This minimally invasive procedure is used to open up a pulmonary blood vessel (carries blood to and from the lungs) that may have narrowed for a variety of reasons. During the procedure, a small incision is made and a stent (small mesh tube) is placed over a tiny deflated balloon and delivered to the narrowed portion of the vessel using a catheter (thin, flexible tube) fed through a vein. Once in place, the balloon is inflated, thereby expanding the stent and anchoring it in place. The balloon and catheter are then removed and the incision is stitched up.
SEPTAL DEFECT AND PATENT FORAMEN OVALE CLOSURE
We were the first program in Tulsa to offer comprehensive adult cardiac interventional services including non-surgical closure of a patent foramen ovale (PFO) and atrial septal defect (ASD) to repair these potentially life-threatening heart defects. People born with small holes in their heart have either a septal defect or patent foramen ovale (PFO). Traditionally, these patients may have faced a lifetime of anticoagulant therapy or open heart surgery in order to repair the hole and reduce the high risk of stroke.
During this procedure, the physician makes a small puncture and inserts a hollow catheter (thin, flexible tube) to be threaded through a blood vessel and guided to the site of the defect. Once in place, it is used to deliver a collapsed mesh closure device to be placed inside the defect. The device is then delivered, expanding the block the hole and hold the device in place. The catheter is then removed and the puncture closed. The procedure usually requires a one-night hospital stay. Recovery time following the procedure is considerable shorter compared to traditional surgery.
TRANSCATHETER AORTIC VALVE REPLACEMENT (TAVR)
Transcatheter aortic valve replacement (TAVR) is a minimally invasive treatment option for patients with severe aortic stenosis (narrowing of the aortic valve). TAVR is a state-of-the-art alternative to open heart surgery and has been shown to be highly effective. During TAVR, interventional cardiologists and cardiothoracic surgeons work together to replace the aortic valve with catheters through a small puncture in the skin, most frequently in the groin. This technique allows a new aortic valve to be inserted within the diseased aortic valve without opening the chest as a traditional open heart surgery. This minimally invasive approach allows patients to recover more quickly, reduces the risk of surgical complications, allows patients to go home sooner than traditional surgery and allows the patient to return to a baseline more rapidly.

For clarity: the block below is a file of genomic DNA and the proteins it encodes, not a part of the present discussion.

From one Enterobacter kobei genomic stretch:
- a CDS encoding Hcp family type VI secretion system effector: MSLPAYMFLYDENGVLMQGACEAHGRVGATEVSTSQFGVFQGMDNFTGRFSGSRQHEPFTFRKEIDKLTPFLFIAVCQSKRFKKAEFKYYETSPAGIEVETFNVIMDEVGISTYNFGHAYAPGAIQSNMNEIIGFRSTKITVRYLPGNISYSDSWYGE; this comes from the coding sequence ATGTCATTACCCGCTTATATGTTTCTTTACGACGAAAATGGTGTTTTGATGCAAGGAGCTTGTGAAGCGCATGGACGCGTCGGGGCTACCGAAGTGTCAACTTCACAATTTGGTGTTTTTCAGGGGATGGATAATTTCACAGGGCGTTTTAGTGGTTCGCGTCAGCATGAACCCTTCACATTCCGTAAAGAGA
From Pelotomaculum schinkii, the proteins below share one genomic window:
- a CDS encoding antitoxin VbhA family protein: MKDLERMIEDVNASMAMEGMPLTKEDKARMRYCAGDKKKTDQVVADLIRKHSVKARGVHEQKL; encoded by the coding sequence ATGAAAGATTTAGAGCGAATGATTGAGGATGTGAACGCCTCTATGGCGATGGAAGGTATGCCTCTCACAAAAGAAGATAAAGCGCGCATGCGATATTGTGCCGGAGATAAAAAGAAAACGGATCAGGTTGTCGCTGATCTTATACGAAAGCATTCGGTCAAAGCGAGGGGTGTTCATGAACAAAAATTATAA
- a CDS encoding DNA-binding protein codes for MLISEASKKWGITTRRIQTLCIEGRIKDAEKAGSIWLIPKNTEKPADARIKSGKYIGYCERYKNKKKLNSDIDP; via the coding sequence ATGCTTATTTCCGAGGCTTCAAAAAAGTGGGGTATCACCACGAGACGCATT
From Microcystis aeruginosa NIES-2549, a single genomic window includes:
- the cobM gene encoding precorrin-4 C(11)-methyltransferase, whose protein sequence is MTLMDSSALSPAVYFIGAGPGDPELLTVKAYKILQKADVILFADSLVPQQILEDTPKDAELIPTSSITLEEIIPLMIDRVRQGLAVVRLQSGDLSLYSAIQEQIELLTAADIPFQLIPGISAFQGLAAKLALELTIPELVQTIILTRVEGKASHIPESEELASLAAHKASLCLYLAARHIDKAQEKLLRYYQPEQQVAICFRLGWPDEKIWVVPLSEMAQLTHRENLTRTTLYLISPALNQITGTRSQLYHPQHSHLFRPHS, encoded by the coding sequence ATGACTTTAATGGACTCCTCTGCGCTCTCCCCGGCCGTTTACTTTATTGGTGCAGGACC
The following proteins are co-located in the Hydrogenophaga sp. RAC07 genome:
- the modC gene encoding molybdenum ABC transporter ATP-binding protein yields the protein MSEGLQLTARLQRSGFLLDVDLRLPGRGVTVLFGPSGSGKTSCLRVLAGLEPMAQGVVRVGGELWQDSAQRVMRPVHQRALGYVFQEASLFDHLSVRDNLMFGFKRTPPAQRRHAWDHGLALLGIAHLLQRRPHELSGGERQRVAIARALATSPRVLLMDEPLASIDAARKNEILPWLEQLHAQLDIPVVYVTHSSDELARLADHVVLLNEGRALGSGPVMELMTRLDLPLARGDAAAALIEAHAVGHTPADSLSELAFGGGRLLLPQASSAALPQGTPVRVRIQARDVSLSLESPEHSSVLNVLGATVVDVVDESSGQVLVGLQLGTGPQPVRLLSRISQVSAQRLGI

Transfemoral TAVR Procedure (TF-TAVR)
- Performed through the femoral artery in leg
- Treatment for high-risk with severe symptomatic aortic stenosis
- Minimally invasive method to replace diseased aortic valve
Aortic valve replacement is the most effective treatment to alleviate symptoms and improve survival in patients with severe/critical aortic stenosis. The incidence of aortic stenosis multiplies with age and as the life span of our population increases and as patients age, a large number will require aortic valve replacement. Since outcomes with medical management are uniformly poor, TAVR is a less invasive alternative for patients with aortic stenosis who need aortic valve replacement. Additional benefits include shorter recovery time, minimally invasive, significantly less pain than with open heart surgery and it’s a life-saving option for patients with severe aortic stenosis.
TRANSCATHETER PARAVALVULAR LEAK CLOSURE
Repeating surgery to repair a leaking previously replaced heart valve is a high risk procedure for some patients. We offer a minimally invasive technique for patients who need to repair a previously replaced heart valve. During the procedure, a small incision is made and a catheter (thin, flexible tube) is inserted to deliver and deploy a plug at the site of the leak. Once in place, the catheter is removed and the incision is stitched up.
For more information or to schedule an appointment, please call 918-592-0999.